Interview: Toni Tennille of the Captain and Tennille Talks About Her Upcoming Turn as Dolly Levi
Tennille will appear in the Yavapai College production of Hello, Dolly in November.
Newsflash: Patti LuPone isn't the only star to have recently given up her Equity card. Singer and actor Toni Tennille has resigned from the union to do a new production of Jerry Herman's Hello, Dolly! at the Yavapai College Performing Arts Center in Prescott, Arizona, November 3-20.
The Grammy Award-winning singer is no stranger to musical theater, having starred in the national tour of Victor/Victoria. But she's extremely excited about this super-sized college production, located near where Tennille currently lives, in which she will be sharing the stage with over 50 performers, including professional actors, high school and college students, and even three therapy-trained dogs.
TheaterMania recently spoke with Tennille about what playing Dolly Levi means to her, what it's like working with college students, and whether she plans to ever return to the theater in any capacity.
This interview has been condensed and edited for clarity.
You haven't done a show or recorded an album in many years? What is it about ''Hello, Dolly'!' that made you want to come out of retirement?
I've been living in Prescott since 2008, and I quickly became familiar with the college and its insanely fabulous theater program. In fact, I've not only been singing with their choral groups for a few years, but I've been studying classical singing there. Anyway, right before Covid started, the director of theater arts and humanities, Craig Rolston. called me with a proposition. He said, "Do you want to do Hello, Dolly! in 2021?" I said, Really?" And then he promised me a fabulous production.
And I guess you believed him?
Yes, since I had seen them do a wonderful production of Phantom of the Opera, I believed him. They have their own costume department who design and build costumes, and I get four gowns that are made just for me. They are the most exquisite designs. Of course, I don't think I'll have anywhere else to wear them in Prescott.
How will your Dolly be different than others we've seen?
I've seen Carol Channing, Bette Midler, and Bernadette Peters do the show online – not in person — and they were all so wonderful. So, my big question for Craig was how I could make Dolly my own? When I go into a role, I go into it deeply, So I re-read [Thornton Wilder's] The Matchmaker (which is the play the show is based on), then I re-read the script for Dolly, and then I created my own background for her. She's going to be a real person; she's not going to be a cartoon or caricature. I am not looking for an easy way to get laughs.
Tell me a little bit more about this background story you created?
She was married to Ephraim when she was very young, and after he died young, she had to support herself. I think she loved the idea of being a matchmaker, because it reminded her of her life with Ephraim. She loves putting people together. The truth is she's also a lonely woman who locks the door and puts out the cat, so when she decides to get back into life, it's very moving. She knows what it likes to run out of time, just as I do.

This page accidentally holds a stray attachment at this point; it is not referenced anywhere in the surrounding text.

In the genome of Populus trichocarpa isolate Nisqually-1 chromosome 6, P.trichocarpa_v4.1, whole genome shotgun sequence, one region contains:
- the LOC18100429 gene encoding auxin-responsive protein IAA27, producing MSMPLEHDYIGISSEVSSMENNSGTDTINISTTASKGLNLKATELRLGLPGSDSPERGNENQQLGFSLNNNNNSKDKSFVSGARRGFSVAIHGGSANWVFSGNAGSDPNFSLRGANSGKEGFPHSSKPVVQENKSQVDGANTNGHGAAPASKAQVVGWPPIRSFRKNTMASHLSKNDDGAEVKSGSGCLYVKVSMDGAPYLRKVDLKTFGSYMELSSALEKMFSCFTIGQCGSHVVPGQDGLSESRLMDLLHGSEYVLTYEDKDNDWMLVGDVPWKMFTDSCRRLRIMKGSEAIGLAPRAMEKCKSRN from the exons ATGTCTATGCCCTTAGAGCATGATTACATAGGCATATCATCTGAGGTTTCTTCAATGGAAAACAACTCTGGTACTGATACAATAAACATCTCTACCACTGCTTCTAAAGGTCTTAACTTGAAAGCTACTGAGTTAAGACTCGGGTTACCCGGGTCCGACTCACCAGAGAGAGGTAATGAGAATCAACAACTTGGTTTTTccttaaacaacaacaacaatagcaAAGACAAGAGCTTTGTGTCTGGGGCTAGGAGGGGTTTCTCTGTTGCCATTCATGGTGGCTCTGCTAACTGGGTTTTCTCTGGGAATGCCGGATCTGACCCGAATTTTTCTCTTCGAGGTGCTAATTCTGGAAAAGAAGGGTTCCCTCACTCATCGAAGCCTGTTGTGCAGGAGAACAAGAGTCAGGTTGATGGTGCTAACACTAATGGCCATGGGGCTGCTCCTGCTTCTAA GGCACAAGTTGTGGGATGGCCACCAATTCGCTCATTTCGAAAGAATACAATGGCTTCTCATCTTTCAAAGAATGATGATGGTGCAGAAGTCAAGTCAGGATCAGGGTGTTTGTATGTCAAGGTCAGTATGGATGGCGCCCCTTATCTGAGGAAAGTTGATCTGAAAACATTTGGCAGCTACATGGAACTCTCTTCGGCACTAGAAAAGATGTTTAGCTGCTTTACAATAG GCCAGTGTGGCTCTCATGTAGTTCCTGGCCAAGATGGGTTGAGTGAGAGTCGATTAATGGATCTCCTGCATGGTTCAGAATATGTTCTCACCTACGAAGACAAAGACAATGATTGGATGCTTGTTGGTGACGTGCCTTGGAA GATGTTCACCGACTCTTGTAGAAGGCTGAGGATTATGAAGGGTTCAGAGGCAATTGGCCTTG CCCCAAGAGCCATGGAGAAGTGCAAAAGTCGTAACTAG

What has it been like working with the younger actors? Did they know who you are?
They didn't know who I was, but they quickly got on the Internet and instantly they learned. I have so much respect for these kids, all of whom had to audition and many of whom are doing this show while studying or holding down real jobs. Anyone who comes is going to be knocked flat on their face. There will be people who will have tears just watching them.
Do you give them advice?
I talk to them about anything, and I make sure to give them lots of hugs. But yes, I am making sure they learn ethics, professionalism, and respect. And I tell the kids that their body is an instrument, and even it's hard for them to take care of themselves, they must. If any of them make it on Broadway, and some might, they will be prepared!
So, you told me you're basically retiring from performing in theater. But I know you wrote theater music very early in your career. Is that part of your post-retirement plans?
The interesting thing is I was most creative when I was at South Coast Rep back in the 1960s. One of the directors asked me to write music for his lyrics, and we had a great time doing this musical called Mother Earth (which had a brief run on Broadway in 1972). But when I met my husband Daryl (who became known as the Captain), I wrote my own things and of course we concentrated on making records. That was great fun! Anyway, if someone asked me today if I could write a jingle, I think I could. But right now, I mostly want to explore the classical repertoire. It's more fun to me to sing in French than anything else.